Skiing Mendenhall Lake to Mendenhall River

Bill Hanson with Mendenhall River & Mt. Bullard in background
Mendenhall River & Mount Bullard (1,288 meters; 4,225 ft.) behind Bill Hanson. I’m standing about 6 meters (20 feet) above sea level.

Kate Troll, Nellie the Sheltie, and I skied around the shoreline of Mendenhall Lake a few days ago to the outlet where the Mendenhall River originates.

A little over a century ago, we would have been under the ice of the Mendenhall Glacier in this spot. Today, the glacier is 3.5 Km (2.2 miles) away and receding rapidly. Sometime in the next few years, it will no longer touch Mendenhall Lake, and icebergs will disappear.

Snow was beautiful, but has now given way to light rain. I’m thankful that I skied when the skiing was wonderful. Like many other places in Juneau, we treasure the beauty of our landscape—a new, magical view with nearly every kick of the skis.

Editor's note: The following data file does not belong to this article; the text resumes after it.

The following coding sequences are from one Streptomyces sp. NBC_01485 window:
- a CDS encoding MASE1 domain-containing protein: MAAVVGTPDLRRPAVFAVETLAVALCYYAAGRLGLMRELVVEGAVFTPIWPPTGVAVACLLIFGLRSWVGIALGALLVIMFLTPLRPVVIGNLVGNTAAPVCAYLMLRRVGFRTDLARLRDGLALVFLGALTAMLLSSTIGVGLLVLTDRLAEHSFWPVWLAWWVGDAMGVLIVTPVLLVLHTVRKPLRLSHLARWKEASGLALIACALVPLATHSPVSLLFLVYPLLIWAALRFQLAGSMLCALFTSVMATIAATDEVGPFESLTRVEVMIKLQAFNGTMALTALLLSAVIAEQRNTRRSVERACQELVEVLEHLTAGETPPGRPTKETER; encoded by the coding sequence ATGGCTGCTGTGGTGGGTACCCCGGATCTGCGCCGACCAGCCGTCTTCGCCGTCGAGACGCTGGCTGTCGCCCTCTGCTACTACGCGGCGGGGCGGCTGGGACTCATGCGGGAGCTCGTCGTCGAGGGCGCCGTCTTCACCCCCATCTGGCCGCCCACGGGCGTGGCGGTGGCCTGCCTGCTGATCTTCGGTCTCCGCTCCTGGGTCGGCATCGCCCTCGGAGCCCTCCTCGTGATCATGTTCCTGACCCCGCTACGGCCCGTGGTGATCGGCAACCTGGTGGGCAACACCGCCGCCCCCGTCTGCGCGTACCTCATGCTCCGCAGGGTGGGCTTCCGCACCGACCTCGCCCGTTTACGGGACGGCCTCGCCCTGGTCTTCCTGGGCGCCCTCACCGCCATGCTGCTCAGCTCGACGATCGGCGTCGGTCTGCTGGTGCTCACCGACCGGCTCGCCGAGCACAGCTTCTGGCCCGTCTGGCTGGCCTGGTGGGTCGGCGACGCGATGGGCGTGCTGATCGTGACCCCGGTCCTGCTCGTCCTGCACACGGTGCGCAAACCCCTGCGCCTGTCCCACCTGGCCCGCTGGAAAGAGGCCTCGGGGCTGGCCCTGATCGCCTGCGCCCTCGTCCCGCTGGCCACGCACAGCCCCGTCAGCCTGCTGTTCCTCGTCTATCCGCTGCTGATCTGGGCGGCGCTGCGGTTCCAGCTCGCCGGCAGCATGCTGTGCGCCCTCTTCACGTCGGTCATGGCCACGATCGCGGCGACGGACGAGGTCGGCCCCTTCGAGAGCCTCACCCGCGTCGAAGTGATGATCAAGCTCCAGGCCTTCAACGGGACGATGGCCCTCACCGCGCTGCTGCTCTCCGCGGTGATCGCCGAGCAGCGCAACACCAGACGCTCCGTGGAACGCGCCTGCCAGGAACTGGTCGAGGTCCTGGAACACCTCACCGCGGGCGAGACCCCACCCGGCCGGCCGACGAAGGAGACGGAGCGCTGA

We tried skiing on the lake and ran into slushy overflow beneath pristine fluffy snow. First job – scraping ice caked on our skis. Second—adjusting plan to ski the shoreline. Kate and I both have waxing skis. Mine are about 45 years old (!)—Fisher Europa 77’s—sort of like driving a steam-powered car—heavy and long, but still have camber and metal edges, so I like them fine.

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William Arthur Hanson (Bill Hanson) is an Alaskan writer who searches for the roots of life in landscapes and the inhabitants they shape. He draws on 30 years as a biologist, forester, and ecologist. He has worked from the rainforests of Southeast Alaska to the subarctic taiga of the Interior. His writing mixes his deep knowledge of Alaska with people and places from his worldwide travels to Vietnam, Russia, Mexico, Ecuador, Europe, Malaysia, and much of the United States.

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